Off to a start that matches the best in franchise history, Don Wakamatsu's Seattle Mariners have done more than win games this month - they've won hearts and minds.
And not just those of their long-suffering fans.
One of the tasks handed Wakamatsu and his staff was changing the clubhouse environment, forming a team instead of 25 guys on the same roster.
That staff convinced players like Jose Lopez and Yuniesky Betancourt that fundamental baseball was more than catching ground balls and hitting. It was moving a runner over so the next hitter could get him home more easily.
Ken Griffey Jr. put an exclamation point on those lessons opening day, when he grounded to the right side of the infield to get a runner from second to third - and the next batter drove him in.
Those lessons continue, and the learning curve has made Seattle not only a fun team to watch, but apparently a blast to play for.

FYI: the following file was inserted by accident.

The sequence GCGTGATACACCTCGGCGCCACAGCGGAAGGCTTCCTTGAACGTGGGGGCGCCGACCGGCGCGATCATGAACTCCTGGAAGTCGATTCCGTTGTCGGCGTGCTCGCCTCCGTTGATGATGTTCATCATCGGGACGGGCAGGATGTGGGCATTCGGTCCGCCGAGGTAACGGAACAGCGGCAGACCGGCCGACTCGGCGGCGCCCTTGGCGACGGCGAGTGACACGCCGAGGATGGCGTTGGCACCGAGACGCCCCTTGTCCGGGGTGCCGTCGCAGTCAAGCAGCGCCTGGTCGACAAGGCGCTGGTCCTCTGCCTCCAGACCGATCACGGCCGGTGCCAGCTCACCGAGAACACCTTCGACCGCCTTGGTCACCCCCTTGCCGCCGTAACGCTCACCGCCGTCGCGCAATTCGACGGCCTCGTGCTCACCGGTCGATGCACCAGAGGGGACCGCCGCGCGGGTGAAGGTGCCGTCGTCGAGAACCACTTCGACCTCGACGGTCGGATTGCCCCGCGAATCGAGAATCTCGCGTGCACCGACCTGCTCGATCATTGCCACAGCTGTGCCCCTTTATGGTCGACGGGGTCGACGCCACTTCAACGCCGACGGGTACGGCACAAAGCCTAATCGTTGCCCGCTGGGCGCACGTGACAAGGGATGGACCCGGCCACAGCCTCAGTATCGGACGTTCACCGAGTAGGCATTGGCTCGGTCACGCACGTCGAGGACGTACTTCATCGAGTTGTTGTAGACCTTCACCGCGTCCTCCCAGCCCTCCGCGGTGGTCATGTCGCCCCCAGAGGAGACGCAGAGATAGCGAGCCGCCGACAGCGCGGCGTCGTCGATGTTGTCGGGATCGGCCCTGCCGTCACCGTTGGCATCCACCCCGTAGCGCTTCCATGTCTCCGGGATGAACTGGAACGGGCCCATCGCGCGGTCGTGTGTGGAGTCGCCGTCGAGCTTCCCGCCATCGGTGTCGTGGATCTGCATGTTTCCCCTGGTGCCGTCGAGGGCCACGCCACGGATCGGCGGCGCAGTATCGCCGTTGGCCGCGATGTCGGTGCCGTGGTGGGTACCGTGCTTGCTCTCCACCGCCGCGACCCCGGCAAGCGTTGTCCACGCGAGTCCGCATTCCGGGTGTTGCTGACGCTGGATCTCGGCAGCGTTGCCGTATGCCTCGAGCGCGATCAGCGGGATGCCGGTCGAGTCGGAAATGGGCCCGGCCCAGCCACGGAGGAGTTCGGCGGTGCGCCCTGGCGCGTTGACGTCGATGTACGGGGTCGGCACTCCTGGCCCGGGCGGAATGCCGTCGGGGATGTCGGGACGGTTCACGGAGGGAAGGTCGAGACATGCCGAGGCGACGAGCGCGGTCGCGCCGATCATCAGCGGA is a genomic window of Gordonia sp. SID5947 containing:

The clubhouse is alive with conversation and laughter, teasing and joking.
And, on the field, the Mariners have played as a team - using the bunt, hit-and-run and squeeze as additional weapons.
As a result, teams are going to have to defend the Mariners differently - and that's an edge, when you're a team others must adjust their game to play.
Their are months of baseball left, but give Wakamatsu and his staff this - they've created a new team, a new chemistry, in relatively little time.
Part of that has involved patience. If Yuni can't get a bunt down or Russell Branyan flubs a relay throw or Brandon Morrow blows a save, this team shows faith.
So far, that faith has been rewarded.
Whatever lies ahead, this team has taken a giant step forward in playing watchable baseball - and enjoying it.